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- From: Paul Prescod <email@example.com>
- To: firstname.lastname@example.org, email@example.com, xml-dev <firstname.lastname@example.org>
- Date: Fri, 20 Aug 1999 11:56:49 -0400
This proposal goes one step beyond the one in "&-compromise". It goes a
step farther towards making XML behave as a property/value language like
most "OO" languages.
One of the hardest questions to answer about XML DTD design is:
"element or attribute." Attributes have certain virtues relating to
lexical typing and convenience and elements have the primary virtue of
being able to contain sub-structure.
XML schemas are set to reduce some of the benefits of attributes but not
all. Attributes will continue to be more convenient because they can
come in any order and because they are easier to type.
The problem is: if you choose to represent something as an attribute,
for user convenience and "intuitiveness," you can never change your mind
and allow it to have substructure later.
I propose a new concept called a "structured attribute" (attr+). An
attr+ is a property of an element. In most respects it is just like an
attribute. In fact, not much in the schema spec would change at all.
Am attr+ is different in that it can be syntactically fulfilled in a
document by EITHER an XML 1.0 attribute OR a sub-element element of the
same name. All such elements must precede the "real content" of an
element. All characteristics must have names that are different from any
element type name allowable in the element. A processor knows it has
shifted from processing characteristics to processing "content elements"
merely by looking at the generic identifiers ("tag names", for
Let me be clear that there is no new syntax in the document instance. A
characteristic "foo" of type "IDREF" on element "bar" can be expressed
Attr+es can have full content models. If a particular instance of a
characteristic on a particular element happens to be all text (no
sub-elements) then it can be expressed as an attribute instead of as an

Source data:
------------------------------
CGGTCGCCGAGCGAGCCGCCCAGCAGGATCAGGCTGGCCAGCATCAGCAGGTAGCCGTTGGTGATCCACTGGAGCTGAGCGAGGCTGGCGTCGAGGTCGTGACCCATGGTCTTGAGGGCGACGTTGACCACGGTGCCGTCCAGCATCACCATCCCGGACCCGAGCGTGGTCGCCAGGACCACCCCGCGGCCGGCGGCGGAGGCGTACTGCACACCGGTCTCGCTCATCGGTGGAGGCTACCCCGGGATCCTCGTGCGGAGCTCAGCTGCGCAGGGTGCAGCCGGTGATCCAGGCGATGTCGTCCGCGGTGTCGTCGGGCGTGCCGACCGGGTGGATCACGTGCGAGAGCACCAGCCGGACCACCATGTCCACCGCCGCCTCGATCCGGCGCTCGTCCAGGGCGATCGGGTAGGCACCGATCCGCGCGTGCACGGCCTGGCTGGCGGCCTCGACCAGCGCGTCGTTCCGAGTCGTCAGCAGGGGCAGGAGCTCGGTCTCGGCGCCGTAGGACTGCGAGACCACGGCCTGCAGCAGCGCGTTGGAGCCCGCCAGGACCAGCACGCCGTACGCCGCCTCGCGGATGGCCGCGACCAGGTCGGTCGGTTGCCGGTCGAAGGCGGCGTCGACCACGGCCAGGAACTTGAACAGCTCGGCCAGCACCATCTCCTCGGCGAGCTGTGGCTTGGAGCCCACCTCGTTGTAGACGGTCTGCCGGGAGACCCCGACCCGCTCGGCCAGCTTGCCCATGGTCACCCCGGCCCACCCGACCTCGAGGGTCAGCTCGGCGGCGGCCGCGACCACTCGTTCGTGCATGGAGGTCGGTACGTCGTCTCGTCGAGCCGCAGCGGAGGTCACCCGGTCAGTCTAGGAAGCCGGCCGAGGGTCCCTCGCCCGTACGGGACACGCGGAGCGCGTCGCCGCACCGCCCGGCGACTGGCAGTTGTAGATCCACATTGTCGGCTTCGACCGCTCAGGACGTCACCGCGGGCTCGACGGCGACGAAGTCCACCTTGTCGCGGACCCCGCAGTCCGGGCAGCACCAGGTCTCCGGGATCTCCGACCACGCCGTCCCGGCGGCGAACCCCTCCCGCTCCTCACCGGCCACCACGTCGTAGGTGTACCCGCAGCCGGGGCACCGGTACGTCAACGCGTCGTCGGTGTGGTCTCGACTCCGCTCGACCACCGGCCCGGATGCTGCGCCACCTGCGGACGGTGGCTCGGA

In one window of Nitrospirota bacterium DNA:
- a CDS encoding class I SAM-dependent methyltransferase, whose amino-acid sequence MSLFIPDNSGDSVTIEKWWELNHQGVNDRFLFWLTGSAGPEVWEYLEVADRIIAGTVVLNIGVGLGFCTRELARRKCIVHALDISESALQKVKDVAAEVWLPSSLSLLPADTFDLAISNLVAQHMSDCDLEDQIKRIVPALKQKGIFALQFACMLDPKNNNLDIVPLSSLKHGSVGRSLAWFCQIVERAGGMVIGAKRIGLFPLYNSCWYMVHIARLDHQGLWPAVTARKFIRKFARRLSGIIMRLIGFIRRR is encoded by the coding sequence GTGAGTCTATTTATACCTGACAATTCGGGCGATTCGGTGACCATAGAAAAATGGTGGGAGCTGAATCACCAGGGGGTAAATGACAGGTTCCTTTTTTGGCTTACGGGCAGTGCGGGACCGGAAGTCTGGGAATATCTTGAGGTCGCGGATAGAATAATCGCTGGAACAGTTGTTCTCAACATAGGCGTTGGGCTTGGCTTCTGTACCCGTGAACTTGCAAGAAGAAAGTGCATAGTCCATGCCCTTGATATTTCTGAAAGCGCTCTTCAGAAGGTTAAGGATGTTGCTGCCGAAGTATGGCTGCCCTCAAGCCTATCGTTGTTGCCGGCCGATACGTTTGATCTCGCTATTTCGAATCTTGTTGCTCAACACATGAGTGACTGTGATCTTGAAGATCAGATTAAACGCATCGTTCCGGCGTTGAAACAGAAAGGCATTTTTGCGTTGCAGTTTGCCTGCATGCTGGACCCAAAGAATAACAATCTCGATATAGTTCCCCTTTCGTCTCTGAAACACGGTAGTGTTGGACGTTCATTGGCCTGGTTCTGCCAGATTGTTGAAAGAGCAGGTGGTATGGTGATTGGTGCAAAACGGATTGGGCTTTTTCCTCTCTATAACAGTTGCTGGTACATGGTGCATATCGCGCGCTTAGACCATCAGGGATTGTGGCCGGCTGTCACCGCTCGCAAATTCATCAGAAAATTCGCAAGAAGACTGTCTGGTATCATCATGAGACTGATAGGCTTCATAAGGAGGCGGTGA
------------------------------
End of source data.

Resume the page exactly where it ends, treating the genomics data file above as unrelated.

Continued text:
element. Over time, the word "attribute" would come to be synonymous
with the term "characteristic in the minimized syntax."
The working group can decide whether to keep the concept of "classic
attribute" alive in the schema -- perhaps for backwards compatibility. A
classic attribute would be an Attr+ that is constrained to only the
minimized syntax. You could have an attribute called "StringOnly" or
something. This would be useful for backwards compatibility. Attr+es
would give these attributes "a future" in that they could become
The information set contribution of an attr+ would be an information set
item just like an Attribute information item except that its value would
be an arbitrarily sub-strucured node list instead of just references and
characters as it is now. An extra property would specify whether the
attribute+ was expressed syntactially as an element or as "classic
Practically speaking, this means that the XPath @foo could return a node
with elements as its children. Thanks to the XPath concept of "value",
this is 100% backwards compatible. Given
<foo>abc<emph>def</emph>ghi</foo>, @foo would return "abcdefghi" in any
context expecting a string and the structured content anywhere else.
It is debatable whether attr+es would show up in the information set as
element content (or in the child:: axis of XPath). Having them NOT show
up is probably more convenient because why would they be in two axes? On
the other hand, this means that schema-using processors would see a very
different information set than XML 1.0 processors. That may or may not
be a "big deal." It depends on how much the information set is otherwise
modified by XMLSchema (archetypes, datatypes etc.).
There are various ways of making the information set backwards
compatible and yet making it easy to filter "true content" from
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